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Plasticity of an ultrafast interaction between nucleoporins and nuclear transport receptors.



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Milles, Sigrid 
Mercadante, Davide 
Aramburu, Iker Valle 
Jensen, Malene Ringkjøbing 
Banterle, Niccolò 


The mechanisms by which intrinsically disordered proteins engage in rapid and highly selective binding is a subject of considerable interest and represents a central paradigm to nuclear pore complex (NPC) function, where nuclear transport receptors (NTRs) move through the NPC by binding disordered phenylalanine-glycine-rich nucleoporins (FG-Nups). Combining single-molecule fluorescence, molecular simulations, and nuclear magnetic resonance, we show that a rapidly fluctuating FG-Nup populates an ensemble of conformations that are prone to bind NTRs with near diffusion-limited on rates, as shown by stopped-flow kinetic measurements. This is achieved using multiple, minimalistic, low-affinity binding motifs that are in rapid exchange when engaging with the NTR, allowing the FG-Nup to maintain an unexpectedly high plasticity in its bound state. We propose that these exceptional physical characteristics enable a rapid and specific transport mechanism in the physiological context, a notion supported by single molecule in-cell assays on intact NPCs.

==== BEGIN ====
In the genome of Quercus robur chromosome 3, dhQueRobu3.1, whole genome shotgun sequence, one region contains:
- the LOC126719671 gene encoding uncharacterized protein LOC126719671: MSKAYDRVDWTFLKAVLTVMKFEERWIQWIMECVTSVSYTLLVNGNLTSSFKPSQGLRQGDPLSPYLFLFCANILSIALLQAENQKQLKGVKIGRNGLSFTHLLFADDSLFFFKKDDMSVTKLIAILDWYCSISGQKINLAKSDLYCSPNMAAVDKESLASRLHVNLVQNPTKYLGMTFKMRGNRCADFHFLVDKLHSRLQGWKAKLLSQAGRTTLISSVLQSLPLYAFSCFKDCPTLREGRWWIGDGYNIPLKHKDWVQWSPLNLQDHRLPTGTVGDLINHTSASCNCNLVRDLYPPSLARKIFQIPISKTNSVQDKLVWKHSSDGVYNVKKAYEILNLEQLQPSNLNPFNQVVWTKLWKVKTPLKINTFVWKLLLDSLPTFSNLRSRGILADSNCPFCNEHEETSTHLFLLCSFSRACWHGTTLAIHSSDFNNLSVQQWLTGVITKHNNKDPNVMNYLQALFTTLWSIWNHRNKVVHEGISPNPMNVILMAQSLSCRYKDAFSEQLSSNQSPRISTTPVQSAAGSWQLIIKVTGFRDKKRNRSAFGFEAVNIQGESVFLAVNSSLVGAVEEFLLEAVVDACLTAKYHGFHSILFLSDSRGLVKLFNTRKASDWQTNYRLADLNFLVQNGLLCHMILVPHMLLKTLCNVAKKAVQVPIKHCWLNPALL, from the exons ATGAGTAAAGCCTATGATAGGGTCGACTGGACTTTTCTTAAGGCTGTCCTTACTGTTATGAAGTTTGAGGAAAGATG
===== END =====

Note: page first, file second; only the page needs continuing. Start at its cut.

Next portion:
Active Transport, Cell Nucleus, Crystallography, X-Ray, Fluorescence Resonance Energy Transfer, Humans, Karyopherins, Models, Molecular, Nuclear Pore Complex Proteins, Nuclear Proteins, Saccharomyces cerevisiae

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Elsevier BV
Wellcome Trust (095195/Z/10/Z)
We are grateful for helpful comments and various discussions with Cedric Debes, Martin Beck as well as the whole Lemke group. We thank Guillaume Bouvignies for help with relaxation dispersion experiments, and Damien Maurin for sample preparation. S.M. acknowledges funding from the Boehringer Ingelheim Fonds (BIF) and an EMBO long-term fellowship (ALTF 468-2014) and EC (EMBOCOFUND2012, GA-2012-600394) via Marie Curie Action. I.V.A. acknowledges a BIF short-term fellowship. J.C. and S.L.S. are supported by the Wellcome Trust. J.C. is a Wellcome Trust Senior Research Fellow (WT/095195). E.A.L. is grateful to funds from the SFB1129 and the Emmy Noether program of the DFG, F.G. from the Klaus Tschira Foundation, and D.M. from the BIOMS program of Heidelberg University. We are also grateful to instrument access via the EMBL Pepcore facility.